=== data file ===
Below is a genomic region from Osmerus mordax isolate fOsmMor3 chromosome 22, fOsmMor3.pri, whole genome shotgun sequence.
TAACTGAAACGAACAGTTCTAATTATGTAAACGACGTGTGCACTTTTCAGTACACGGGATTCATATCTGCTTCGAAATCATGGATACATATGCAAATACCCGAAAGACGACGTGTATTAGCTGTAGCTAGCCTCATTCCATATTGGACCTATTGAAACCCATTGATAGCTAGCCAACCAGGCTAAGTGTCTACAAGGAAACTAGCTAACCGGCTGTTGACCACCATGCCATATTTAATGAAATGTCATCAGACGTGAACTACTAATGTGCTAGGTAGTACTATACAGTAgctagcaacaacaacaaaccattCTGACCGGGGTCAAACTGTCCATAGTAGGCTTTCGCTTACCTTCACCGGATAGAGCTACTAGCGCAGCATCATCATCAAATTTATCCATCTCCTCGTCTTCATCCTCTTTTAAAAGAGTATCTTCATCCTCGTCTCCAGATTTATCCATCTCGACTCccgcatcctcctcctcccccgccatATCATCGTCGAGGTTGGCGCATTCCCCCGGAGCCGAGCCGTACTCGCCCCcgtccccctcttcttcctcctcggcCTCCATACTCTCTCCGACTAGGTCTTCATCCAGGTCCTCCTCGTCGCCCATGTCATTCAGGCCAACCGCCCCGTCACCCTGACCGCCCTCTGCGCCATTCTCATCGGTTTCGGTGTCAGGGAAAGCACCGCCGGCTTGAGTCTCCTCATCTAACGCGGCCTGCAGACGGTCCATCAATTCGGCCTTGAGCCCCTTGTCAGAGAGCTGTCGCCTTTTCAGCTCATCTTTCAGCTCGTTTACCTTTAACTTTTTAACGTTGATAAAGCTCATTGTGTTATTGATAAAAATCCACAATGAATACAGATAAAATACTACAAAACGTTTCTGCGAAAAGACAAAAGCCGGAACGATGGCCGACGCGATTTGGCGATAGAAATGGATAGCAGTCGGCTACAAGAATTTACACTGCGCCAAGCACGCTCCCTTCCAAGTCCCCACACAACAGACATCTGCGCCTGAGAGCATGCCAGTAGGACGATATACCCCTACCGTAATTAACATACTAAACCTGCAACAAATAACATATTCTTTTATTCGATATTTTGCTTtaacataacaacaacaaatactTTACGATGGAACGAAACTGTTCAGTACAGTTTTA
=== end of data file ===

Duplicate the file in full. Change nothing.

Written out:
Below is a genomic region from Osmerus mordax isolate fOsmMor3 chromosome 22, fOsmMor3.pri, whole genome shotgun sequence.
TAACTGAAACGAACAGTTCTAATTATGTAAACGACGTGTGCACTTTTCAGTACACGGGATTCATATCTGCTTCGAAATCATGGATACATATGCAAATACCCGAAAGACGACGTGTATTAGCTGTAGCTAGCCTCATTCCATATTGGACCTATTGAAACCCATTGATAGCTAGCCAACCAGGCTAAGTGTCTACAAGGAAACTAGCTAACCGGCTGTTGACCACCATGCCATATTTAATGAAATGTCATCAGACGTGAACTACTAATGTGCTAGGTAGTACTATACAGTAgctagcaacaacaacaaaccattCTGACCGGGGTCAAACTGTCCATAGTAGGCTTTCGCTTACCTTCACCGGATAGAGCTACTAGCGCAGCATCATCATCAAATTTATCCATCTCCTCGTCTTCATCCTCTTTTAAAAGAGTATCTTCATCCTCGTCTCCAGATTTATCCATCTCGACTCccgcatcctcctcctcccccgccatATCATCGTCGAGGTTGGCGCATTCCCCCGGAGCCGAGCCGTACTCGCCCCcgtccccctcttcttcctcctcggcCTCCATACTCTCTCCGACTAGGTCTTCATCCAGGTCCTCCTCGTCGCCCATGTCATTCAGGCCAACCGCCCCGTCACCCTGACCGCCCTCTGCGCCATTCTCATCGGTTTCGGTGTCAGGGAAAGCACCGCCGGCTTGAGTCTCCTCATCTAACGCGGCCTGCAGACGGTCCATCAATTCGGCCTTGAGCCCCTTGTCAGAGAGCTGTCGCCTTTTCAGCTCATCTTTCAGCTCGTTTACCTTTAACTTTTTAACGTTGATAAAGCTCATTGTGTTATTGATAAAAATCCACAATGAATACAGATAAAATACTACAAAACGTTTCTGCGAAAAGACAAAAGCCGGAACGATGGCCGACGCGATTTGGCGATAGAAATGGATAGCAGTCGGCTACAAGAATTTACACTGCGCCAAGCACGCTCCCTTCCAAGTCCCCACACAACAGACATCTGCGCCTGAGAGCATGCCAGTAGGACGATATACCCCTACCGTAATTAACATACTAAACCTGCAACAAATAACATATTCTTTTATTCGATATTTTGCTTtaacataacaacaacaaatactTTACGATGGAACGAAACTGTTCAGTACAGTTTTA